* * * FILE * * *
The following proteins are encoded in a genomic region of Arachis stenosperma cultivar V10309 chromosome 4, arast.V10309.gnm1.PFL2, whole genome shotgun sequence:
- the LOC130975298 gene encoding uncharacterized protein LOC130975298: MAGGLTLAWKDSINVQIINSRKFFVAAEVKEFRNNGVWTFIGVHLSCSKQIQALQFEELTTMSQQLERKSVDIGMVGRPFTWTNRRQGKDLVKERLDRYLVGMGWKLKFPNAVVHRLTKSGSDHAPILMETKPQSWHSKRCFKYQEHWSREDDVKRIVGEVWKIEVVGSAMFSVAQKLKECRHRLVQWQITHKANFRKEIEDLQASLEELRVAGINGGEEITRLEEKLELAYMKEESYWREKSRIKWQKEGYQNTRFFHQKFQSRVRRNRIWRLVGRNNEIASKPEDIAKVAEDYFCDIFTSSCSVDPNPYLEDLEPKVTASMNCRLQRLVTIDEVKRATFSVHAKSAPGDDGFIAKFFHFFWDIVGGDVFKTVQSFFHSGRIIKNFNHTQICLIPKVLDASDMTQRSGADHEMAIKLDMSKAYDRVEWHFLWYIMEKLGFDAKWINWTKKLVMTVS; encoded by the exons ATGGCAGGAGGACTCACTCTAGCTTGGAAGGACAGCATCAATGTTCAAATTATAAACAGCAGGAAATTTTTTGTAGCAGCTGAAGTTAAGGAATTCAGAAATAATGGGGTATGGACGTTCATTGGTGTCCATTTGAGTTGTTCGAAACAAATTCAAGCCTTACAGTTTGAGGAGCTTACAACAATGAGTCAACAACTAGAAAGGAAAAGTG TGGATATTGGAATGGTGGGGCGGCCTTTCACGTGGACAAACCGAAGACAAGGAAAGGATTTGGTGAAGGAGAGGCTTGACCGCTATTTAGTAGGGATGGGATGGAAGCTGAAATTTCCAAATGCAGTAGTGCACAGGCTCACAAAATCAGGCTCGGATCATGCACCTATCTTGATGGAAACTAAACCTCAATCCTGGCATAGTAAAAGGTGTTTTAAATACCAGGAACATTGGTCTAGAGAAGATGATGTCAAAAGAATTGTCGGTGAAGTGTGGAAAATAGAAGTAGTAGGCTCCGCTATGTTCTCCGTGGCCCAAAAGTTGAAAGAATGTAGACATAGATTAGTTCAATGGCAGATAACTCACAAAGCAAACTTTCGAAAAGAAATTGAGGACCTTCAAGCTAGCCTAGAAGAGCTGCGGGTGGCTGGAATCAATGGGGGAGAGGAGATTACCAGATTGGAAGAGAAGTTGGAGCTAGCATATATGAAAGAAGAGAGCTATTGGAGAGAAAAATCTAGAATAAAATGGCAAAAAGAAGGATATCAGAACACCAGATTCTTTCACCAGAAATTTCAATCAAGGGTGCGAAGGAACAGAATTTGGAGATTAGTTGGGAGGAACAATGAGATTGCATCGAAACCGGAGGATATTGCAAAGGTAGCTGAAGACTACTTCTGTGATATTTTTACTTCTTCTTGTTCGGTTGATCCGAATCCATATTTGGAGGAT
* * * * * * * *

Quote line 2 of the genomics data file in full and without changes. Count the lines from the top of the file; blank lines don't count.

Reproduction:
- the LOC130975298 gene encoding uncharacterized protein LOC130975298: MAGGLTLAWKDSINVQIINSRKFFVAAEVKEFRNNGVWTFIGVHLSCSKQIQALQFEELTTMSQQLERKSVDIGMVGRPFTWTNRRQGKDLVKERLDRYLVGMGWKLKFPNAVVHRLTKSGSDHAPILMETKPQSWHSKRCFKYQEHWSREDDVKRIVGEVWKIEVVGSAMFSVAQKLKECRHRLVQWQITHKANFRKEIEDLQASLEELRVAGINGGEEITRLEEKLELAYMKEESYWREKSRIKWQKEGYQNTRFFHQKFQSRVRRNRIWRLVGRNNEIASKPEDIAKVAEDYFCDIFTSSCSVDPNPYLEDLEPKVTASMNCRLQRLVTIDEVKRATFSVHAKSAPGDDGFIAKFFHFFWDIVGGDVFKTVQSFFHSGRIIKNFNHTQICLIPKVLDASDMTQRSGADHEMAIKLDMSKAYDRVEWHFLWYIMEKLGFDAKWINWTKKLVMTVS; encoded by the exons ATGGCAGGAGGACTCACTCTAGCTTGGAAGGACAGCATCAATGTTCAAATTATAAACAGCAGGAAATTTTTTGTAGCAGCTGAAGTTAAGGAATTCAGAAATAATGGGGTATGGACGTTCATTGGTGTCCATTTGAGTTGTTCGAAACAAATTCAAGCCTTACAGTTTGAGGAGCTTACAACAATGAGTCAACAACTAGAAAGGAAAAGTG TGGATATTGGAATGGTGGGGCGGCCTTTCACGTGGACAAACCGAAGACAAGGAAAGGATTTGGTGAAGGAGAGGCTTGACCGCTATTTAGTAGGGATGGGATGGAAGCTGAAATTTCCAAATGCAGTAGTGCACAGGCTCACAAAATCAGGCTCGGATCATGCACCTATCTTGATGGAAACTAAACCTCAATCCTGGCATAGTAAAAGGTGTTTTAAATACCAGGAACATTGGTCTAGAGAAGATGATGTCAAAAGAATTGTCGGTGAAGTGTGGAAAATAGAAGTAGTAGGCTCCGCTATGTTCTCCGTGGCCCAAAAGTTGAAAGAATGTAGACATAGATTAGTTCAATGGCAGATAACTCACAAAGCAAACTTTCGAAAAGAAATTGAGGACCTTCAAGCTAGCCTAGAAGAGCTGCGGGTGGCTGGAATCAATGGGGGAGAGGAGATTACCAGATTGGAAGAGAAGTTGGAGCTAGCATATATGAAAGAAGAGAGCTATTGGAGAGAAAAATCTAGAATAAAATGGCAAAAAGAAGGATATCAGAACACCAGATTCTTTCACCAGAAATTTCAATCAAGGGTGCGAAGGAACAGAATTTGGAGATTAGTTGGGAGGAACAATGAGATTGCATCGAAACCGGAGGATATTGCAAAGGTAGCTGAAGACTACTTCTGTGATATTTTTACTTCTTCTTGTTCGGTTGATCCGAATCCATATTTGGAGGAT